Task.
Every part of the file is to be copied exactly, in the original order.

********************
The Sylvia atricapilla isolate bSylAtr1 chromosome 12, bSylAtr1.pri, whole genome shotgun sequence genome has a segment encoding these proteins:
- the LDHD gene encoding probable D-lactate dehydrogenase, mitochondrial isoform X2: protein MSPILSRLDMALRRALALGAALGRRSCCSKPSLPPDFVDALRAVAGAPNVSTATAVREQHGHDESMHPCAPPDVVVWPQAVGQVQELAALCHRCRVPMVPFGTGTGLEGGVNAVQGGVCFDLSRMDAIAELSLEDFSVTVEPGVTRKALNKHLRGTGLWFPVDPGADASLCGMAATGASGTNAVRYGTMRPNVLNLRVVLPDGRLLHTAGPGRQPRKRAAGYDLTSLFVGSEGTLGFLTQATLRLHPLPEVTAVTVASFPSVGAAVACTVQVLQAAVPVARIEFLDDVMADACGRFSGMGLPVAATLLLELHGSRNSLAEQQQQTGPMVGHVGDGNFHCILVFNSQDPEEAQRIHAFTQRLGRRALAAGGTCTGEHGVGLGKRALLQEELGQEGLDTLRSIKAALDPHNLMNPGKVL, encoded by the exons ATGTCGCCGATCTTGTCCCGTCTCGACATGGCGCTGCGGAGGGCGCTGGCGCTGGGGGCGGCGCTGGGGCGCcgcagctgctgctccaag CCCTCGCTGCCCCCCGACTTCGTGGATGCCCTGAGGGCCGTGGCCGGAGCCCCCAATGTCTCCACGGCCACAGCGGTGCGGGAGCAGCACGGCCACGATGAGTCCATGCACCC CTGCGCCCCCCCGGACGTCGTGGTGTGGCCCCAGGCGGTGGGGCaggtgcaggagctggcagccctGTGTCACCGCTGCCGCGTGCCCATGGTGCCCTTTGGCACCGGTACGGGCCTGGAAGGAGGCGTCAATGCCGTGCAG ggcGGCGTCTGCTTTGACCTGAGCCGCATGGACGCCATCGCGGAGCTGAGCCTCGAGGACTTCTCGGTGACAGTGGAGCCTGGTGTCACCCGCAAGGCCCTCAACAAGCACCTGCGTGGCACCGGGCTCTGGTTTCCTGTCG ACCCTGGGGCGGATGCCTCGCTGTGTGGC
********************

The Sylvia atricapilla isolate bSylAtr1 chromosome 12, bSylAtr1.pri, whole genome shotgun sequence genome has a segment encoding these proteins:
- the LDHD gene encoding probable D-lactate dehydrogenase, mitochondrial isoform X2: protein MSPILSRLDMALRRALALGAALGRRSCCSKPSLPPDFVDALRAVAGAPNVSTATAVREQHGHDESMHPCAPPDVVVWPQAVGQVQELAALCHRCRVPMVPFGTGTGLEGGVNAVQGGVCFDLSRMDAIAELSLEDFSVTVEPGVTRKALNKHLRGTGLWFPVDPGADASLCGMAATGASGTNAVRYGTMRPNVLNLRVVLPDGRLLHTAGPGRQPRKRAAGYDLTSLFVGSEGTLGFLTQATLRLHPLPEVTAVTVASFPSVGAAVACTVQVLQAAVPVARIEFLDDVMADACGRFSGMGLPVAATLLLELHGSRNSLAEQQQQTGPMVGHVGDGNFHCILVFNSQDPEEAQRIHAFTQRLGRRALAAGGTCTGEHGVGLGKRALLQEELGQEGLDTLRSIKAALDPHNLMNPGKVL, encoded by the exons ATGTCGCCGATCTTGTCCCGTCTCGACATGGCGCTGCGGAGGGCGCTGGCGCTGGGGGCGGCGCTGGGGCGCcgcagctgctgctccaag CCCTCGCTGCCCCCCGACTTCGTGGATGCCCTGAGGGCCGTGGCCGGAGCCCCCAATGTCTCCACGGCCACAGCGGTGCGGGAGCAGCACGGCCACGATGAGTCCATGCACCC CTGCGCCCCCCCGGACGTCGTGGTGTGGCCCCAGGCGGTGGGGCaggtgcaggagctggcagccctGTGTCACCGCTGCCGCGTGCCCATGGTGCCCTTTGGCACCGGTACGGGCCTGGAAGGAGGCGTCAATGCCGTGCAG ggcGGCGTCTGCTTTGACCTGAGCCGCATGGACGCCATCGCGGAGCTGAGCCTCGAGGACTTCTCGGTGACAGTGGAGCCTGGTGTCACCCGCAAGGCCCTCAACAAGCACCTGCGTGGCACCGGGCTCTGGTTTCCTGTCG ACCCTGGGGCGGATGCCTCGCTGTGTGGC